Taking care of business: Online boom helps Victoria tech firm to thrive

Source: Times Colonist
Author: Surinder Kumar

A commentary by the chairman of Victoria-based Vecima Networks, which develops hardware and software for broadband access, content delivery and telematics. It has offices in Saskatoon, Burnaby, Atlanta, London, Amsterdam and Tokyo. A reboot of our continuing series on the impact of COVID-19 on local businesses.

COVID-19 could be compared to a hurricane that has impacted businesses all over the world.

The unprecedented and overwhelming nature of the ­crisis has shaken businesses and institutions to the core.

Stories of local ­businesses’ coping strategies and ­perseverance in the face of this extremely challenging ­situation are encouraging to say the least. It is true that after years of hard work some of the businesses may not survive despite some help from governments at ­various levels.

Fortunately, Vecima’s story is as one of the very few ­businesses that were able to not only sustain but grow during this period. We provide ­network infrastructure platforms with extensive software. These ­platforms are used by cable companies around the world to deliver broadband high speed internet and Internet protocol video services to homes and businesses.

Because of people ­working from home, online ­learning and higher demands for ­entertainment online, our customers’ networks were stressed to, and in many cases beyond, their capacity. This increased demand for all of our products.

While this was the ­primary reason for our fortunate ­situation, it was not without ­challenges.

The health and safety of our employees was a paramount consideration and we source parts from all over the world.

Toward the end of March, we gave all of our employees paid time off so that they could arrange their affairs to work from home. About 80% of our employees are able to work from home. This opened up space for the remaining 20% of direct manufacturing employees.

The extra space was quickly rearranged on the manufacturing lines so that people could work at a safe distance from others. Strict cleaning and hygiene measures were also instituted for which supervisors were made directly accountable.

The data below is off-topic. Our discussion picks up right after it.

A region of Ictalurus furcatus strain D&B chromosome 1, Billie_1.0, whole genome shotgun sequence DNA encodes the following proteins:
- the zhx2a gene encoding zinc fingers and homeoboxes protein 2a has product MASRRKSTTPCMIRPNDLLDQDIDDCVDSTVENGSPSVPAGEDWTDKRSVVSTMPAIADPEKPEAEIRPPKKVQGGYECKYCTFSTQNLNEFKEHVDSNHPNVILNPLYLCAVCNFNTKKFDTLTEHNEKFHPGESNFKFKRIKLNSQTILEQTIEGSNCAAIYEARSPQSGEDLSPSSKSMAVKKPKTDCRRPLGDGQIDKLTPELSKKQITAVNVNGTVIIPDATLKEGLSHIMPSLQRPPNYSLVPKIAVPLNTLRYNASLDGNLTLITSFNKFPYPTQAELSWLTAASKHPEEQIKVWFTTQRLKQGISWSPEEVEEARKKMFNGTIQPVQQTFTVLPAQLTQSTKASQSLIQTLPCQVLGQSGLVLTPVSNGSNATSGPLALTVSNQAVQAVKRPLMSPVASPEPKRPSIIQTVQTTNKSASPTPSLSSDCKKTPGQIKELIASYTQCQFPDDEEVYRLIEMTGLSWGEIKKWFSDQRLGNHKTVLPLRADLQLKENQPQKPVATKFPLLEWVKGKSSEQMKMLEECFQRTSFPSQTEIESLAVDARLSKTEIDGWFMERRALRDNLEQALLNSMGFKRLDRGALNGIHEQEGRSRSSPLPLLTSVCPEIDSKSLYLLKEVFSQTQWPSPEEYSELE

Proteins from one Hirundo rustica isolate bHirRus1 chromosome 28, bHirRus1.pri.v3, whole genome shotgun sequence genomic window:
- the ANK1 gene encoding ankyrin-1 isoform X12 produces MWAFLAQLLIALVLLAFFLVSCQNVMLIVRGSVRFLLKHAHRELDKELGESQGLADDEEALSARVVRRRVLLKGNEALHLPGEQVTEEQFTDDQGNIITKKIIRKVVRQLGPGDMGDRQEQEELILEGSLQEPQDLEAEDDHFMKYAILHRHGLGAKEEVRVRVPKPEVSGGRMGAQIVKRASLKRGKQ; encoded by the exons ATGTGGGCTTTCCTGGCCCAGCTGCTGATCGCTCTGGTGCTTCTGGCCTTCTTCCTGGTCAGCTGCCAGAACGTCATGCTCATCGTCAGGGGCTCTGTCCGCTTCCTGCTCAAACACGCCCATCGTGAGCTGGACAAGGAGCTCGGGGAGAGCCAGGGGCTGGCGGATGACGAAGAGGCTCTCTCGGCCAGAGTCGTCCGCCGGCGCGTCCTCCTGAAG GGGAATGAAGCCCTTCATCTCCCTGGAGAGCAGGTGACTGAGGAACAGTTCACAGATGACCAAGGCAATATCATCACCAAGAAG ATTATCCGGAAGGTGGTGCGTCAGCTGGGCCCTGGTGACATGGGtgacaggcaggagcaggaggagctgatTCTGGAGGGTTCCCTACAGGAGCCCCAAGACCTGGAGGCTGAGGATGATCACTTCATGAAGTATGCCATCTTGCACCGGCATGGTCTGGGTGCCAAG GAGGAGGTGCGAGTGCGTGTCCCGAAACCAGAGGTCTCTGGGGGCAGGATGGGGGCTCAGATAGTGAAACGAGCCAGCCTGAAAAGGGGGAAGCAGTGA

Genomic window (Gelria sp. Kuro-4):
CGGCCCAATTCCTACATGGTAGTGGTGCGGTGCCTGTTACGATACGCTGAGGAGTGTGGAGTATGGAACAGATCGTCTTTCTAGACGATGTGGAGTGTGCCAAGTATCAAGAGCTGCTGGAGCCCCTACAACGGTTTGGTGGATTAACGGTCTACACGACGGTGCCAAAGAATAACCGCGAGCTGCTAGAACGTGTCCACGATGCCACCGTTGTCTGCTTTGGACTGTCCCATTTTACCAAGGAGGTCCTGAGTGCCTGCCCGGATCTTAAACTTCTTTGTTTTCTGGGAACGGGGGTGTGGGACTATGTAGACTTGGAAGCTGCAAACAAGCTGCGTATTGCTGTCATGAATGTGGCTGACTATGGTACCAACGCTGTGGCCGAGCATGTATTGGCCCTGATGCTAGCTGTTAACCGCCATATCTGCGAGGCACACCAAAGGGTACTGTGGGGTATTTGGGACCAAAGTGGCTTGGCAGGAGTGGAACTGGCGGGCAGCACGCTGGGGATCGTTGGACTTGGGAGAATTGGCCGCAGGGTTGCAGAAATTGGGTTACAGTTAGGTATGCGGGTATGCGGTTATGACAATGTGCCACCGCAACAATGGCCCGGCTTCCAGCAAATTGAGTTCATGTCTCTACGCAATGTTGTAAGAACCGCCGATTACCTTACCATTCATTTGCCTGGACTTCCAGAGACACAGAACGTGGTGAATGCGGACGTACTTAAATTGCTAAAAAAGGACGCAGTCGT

Another step was to provide two weeks of paid sick leave for everyone, even for those who had no such leave left in their account. This was done before governments offered similar help. This was meant to encourage employees to not hesitate to take sick leave if necessary, without financial burden, and in so doing protect themselves and others.

In addition, regular town hall meetings were held virtually to communicate our position and plans to the employees.

To overcome our parts-procurement issues we had to act swiftly.

Early in March we contacted our customers to confirm that their orders were firm. Based on this, we sourced some parts sooner than normal.

This was not completely without issues. For example, a sub-assembly manufactured in the Philippines was delayed because of the lockdown measures in that country. In this case we finished the products by rotating the existing assembly and explained the situation and our plans to our customers. They were accommodating and as soon as the lockdown was over, our supplier worked overtime to send us the parts. They were also extremely thankful that we provided work and demand in the presence of turmoil.

Our employees have come through remarkably, and like many businesses we consider them as our most valuable resource. We have also learned that some anticipation and action based on that goes a long way. We have kept growing the business during this challenging year.

While we are extremely thankful for our situation, we fully appreciate the challenge posed by this unprecedented and deep crisis for businesses, ­governments and institutions.

All of our front-line workers are the true heroes.